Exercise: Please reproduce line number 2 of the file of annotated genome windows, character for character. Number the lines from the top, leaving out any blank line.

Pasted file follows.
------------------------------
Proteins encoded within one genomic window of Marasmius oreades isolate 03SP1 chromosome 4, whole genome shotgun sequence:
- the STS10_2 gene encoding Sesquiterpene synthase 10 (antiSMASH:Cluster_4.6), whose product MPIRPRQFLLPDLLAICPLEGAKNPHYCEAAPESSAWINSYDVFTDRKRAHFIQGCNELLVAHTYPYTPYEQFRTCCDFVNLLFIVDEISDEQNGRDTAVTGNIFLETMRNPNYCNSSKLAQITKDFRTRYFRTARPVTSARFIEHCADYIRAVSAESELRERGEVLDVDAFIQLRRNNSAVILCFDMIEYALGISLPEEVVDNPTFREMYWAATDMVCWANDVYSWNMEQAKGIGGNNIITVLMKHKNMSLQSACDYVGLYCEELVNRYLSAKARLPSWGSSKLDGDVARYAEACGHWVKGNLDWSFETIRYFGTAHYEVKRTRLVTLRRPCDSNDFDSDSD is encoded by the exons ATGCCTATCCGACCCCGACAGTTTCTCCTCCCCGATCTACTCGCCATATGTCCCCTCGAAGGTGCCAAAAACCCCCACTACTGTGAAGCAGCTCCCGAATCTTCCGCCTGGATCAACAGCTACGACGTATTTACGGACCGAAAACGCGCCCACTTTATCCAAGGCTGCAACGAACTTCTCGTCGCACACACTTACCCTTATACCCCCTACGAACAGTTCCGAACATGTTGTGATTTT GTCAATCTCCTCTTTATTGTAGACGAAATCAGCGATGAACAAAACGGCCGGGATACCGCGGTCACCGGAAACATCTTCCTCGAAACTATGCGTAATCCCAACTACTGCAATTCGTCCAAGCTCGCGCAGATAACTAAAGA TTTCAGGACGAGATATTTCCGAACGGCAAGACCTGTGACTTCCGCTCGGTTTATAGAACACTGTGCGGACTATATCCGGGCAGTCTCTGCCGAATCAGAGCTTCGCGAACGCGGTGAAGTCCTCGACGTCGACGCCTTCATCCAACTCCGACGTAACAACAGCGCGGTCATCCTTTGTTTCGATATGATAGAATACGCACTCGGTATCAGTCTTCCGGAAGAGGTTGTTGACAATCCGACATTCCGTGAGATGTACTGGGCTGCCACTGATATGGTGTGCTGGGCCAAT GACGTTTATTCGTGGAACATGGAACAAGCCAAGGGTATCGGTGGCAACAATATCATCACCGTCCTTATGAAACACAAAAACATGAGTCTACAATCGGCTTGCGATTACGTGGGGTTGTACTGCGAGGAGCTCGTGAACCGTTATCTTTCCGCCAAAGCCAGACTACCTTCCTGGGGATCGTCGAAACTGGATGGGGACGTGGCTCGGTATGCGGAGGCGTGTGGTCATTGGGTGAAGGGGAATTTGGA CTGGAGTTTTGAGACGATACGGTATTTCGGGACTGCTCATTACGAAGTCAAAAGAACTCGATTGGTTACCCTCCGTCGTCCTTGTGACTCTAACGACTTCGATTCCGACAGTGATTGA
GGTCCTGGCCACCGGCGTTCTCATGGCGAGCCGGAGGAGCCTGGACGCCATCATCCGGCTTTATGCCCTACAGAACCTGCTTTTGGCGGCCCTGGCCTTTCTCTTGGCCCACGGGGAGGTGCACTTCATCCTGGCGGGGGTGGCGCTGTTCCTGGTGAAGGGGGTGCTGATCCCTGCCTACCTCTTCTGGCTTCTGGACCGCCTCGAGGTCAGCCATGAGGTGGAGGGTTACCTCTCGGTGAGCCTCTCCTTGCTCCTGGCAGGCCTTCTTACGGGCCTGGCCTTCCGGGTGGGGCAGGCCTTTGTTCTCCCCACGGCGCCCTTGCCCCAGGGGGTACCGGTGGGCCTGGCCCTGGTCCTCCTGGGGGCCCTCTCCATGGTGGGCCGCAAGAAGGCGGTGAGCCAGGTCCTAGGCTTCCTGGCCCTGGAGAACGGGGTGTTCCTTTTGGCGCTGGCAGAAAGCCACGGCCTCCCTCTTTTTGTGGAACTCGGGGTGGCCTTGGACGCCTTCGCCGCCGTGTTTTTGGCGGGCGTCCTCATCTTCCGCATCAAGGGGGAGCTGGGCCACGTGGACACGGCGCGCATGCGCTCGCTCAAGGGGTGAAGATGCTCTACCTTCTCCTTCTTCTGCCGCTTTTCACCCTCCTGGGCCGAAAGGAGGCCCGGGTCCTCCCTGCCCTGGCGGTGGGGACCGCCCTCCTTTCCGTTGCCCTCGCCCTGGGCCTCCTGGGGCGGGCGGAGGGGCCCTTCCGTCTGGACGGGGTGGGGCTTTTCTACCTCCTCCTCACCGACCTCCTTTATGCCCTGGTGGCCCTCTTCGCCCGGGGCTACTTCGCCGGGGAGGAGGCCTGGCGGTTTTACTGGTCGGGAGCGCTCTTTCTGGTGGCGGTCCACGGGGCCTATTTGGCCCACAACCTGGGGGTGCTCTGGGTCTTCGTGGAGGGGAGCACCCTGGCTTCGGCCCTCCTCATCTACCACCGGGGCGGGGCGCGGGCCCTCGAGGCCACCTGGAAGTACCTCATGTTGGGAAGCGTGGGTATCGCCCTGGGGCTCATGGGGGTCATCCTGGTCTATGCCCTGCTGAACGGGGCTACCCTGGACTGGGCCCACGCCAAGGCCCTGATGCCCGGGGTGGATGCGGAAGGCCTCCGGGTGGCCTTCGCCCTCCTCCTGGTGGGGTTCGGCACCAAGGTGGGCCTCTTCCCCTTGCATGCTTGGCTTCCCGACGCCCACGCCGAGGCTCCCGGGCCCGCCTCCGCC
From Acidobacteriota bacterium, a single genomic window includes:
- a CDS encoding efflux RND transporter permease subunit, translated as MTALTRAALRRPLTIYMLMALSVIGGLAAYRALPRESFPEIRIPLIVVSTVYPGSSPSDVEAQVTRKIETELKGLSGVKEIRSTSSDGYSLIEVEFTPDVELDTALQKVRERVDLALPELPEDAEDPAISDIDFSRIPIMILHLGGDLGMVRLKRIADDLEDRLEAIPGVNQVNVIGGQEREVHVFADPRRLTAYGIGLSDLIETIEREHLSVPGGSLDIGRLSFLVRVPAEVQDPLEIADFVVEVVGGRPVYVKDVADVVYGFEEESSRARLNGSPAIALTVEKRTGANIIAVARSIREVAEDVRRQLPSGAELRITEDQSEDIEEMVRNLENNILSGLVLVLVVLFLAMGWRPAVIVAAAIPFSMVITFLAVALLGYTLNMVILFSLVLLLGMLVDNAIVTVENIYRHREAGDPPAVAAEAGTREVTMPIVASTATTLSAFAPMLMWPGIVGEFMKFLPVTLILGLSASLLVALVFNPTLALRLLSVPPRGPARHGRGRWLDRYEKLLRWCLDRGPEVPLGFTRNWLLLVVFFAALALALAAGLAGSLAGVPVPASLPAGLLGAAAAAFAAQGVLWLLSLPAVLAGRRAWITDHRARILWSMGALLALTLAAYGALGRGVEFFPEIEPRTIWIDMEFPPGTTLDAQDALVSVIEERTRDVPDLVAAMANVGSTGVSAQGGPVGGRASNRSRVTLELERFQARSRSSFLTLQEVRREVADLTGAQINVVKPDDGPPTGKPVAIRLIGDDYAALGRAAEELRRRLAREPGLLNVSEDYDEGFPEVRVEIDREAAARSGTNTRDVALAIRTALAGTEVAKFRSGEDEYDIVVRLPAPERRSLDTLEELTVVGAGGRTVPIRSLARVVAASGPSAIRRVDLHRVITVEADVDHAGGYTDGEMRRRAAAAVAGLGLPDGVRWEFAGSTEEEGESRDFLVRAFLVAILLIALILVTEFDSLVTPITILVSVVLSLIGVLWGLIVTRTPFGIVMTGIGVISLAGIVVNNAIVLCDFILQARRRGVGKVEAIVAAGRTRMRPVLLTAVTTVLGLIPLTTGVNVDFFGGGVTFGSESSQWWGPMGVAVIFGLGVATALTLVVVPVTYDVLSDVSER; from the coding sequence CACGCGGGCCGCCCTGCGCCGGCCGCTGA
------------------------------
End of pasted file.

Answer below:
- the STS10_2 gene encoding Sesquiterpene synthase 10 (antiSMASH:Cluster_4.6), whose product MPIRPRQFLLPDLLAICPLEGAKNPHYCEAAPESSAWINSYDVFTDRKRAHFIQGCNELLVAHTYPYTPYEQFRTCCDFVNLLFIVDEISDEQNGRDTAVTGNIFLETMRNPNYCNSSKLAQITKDFRTRYFRTARPVTSARFIEHCADYIRAVSAESELRERGEVLDVDAFIQLRRNNSAVILCFDMIEYALGISLPEEVVDNPTFREMYWAATDMVCWANDVYSWNMEQAKGIGGNNIITVLMKHKNMSLQSACDYVGLYCEELVNRYLSAKARLPSWGSSKLDGDVARYAEACGHWVKGNLDWSFETIRYFGTAHYEVKRTRLVTLRRPCDSNDFDSDSD is encoded by the exons ATGCCTATCCGACCCCGACAGTTTCTCCTCCCCGATCTACTCGCCATATGTCCCCTCGAAGGTGCCAAAAACCCCCACTACTGTGAAGCAGCTCCCGAATCTTCCGCCTGGATCAACAGCTACGACGTATTTACGGACCGAAAACGCGCCCACTTTATCCAAGGCTGCAACGAACTTCTCGTCGCACACACTTACCCTTATACCCCCTACGAACAGTTCCGAACATGTTGTGATTTT GTCAATCTCCTCTTTATTGTAGACGAAATCAGCGATGAACAAAACGGCCGGGATACCGCGGTCACCGGAAACATCTTCCTCGAAACTATGCGTAATCCCAACTACTGCAATTCGTCCAAGCTCGCGCAGATAACTAAAGA TTTCAGGACGAGATATTTCCGAACGGCAAGACCTGTGACTTCCGCTCGGTTTATAGAACACTGTGCGGACTATATCCGGGCAGTCTCTGCCGAATCAGAGCTTCGCGAACGCGGTGAAGTCCTCGACGTCGACGCCTTCATCCAACTCCGACGTAACAACAGCGCGGTCATCCTTTGTTTCGATATGATAGAATACGCACTCGGTATCAGTCTTCCGGAAGAGGTTGTTGACAATCCGACATTCCGTGAGATGTACTGGGCTGCCACTGATATGGTGTGCTGGGCCAAT GACGTTTATTCGTGGAACATGGAACAAGCCAAGGGTATCGGTGGCAACAATATCATCACCGTCCTTATGAAACACAAAAACATGAGTCTACAATCGGCTTGCGATTACGTGGGGTTGTACTGCGAGGAGCTCGTGAACCGTTATCTTTCCGCCAAAGCCAGACTACCTTCCTGGGGATCGTCGAAACTGGATGGGGACGTGGCTCGGTATGCGGAGGCGTGTGGTCATTGGGTGAAGGGGAATTTGGA CTGGAGTTTTGAGACGATACGGTATTTCGGGACTGCTCATTACGAAGTCAAAAGAACTCGATTGGTTACCCTCCGTCGTCCTTGTGACTCTAACGACTTCGATTCCGACAGTGATTGA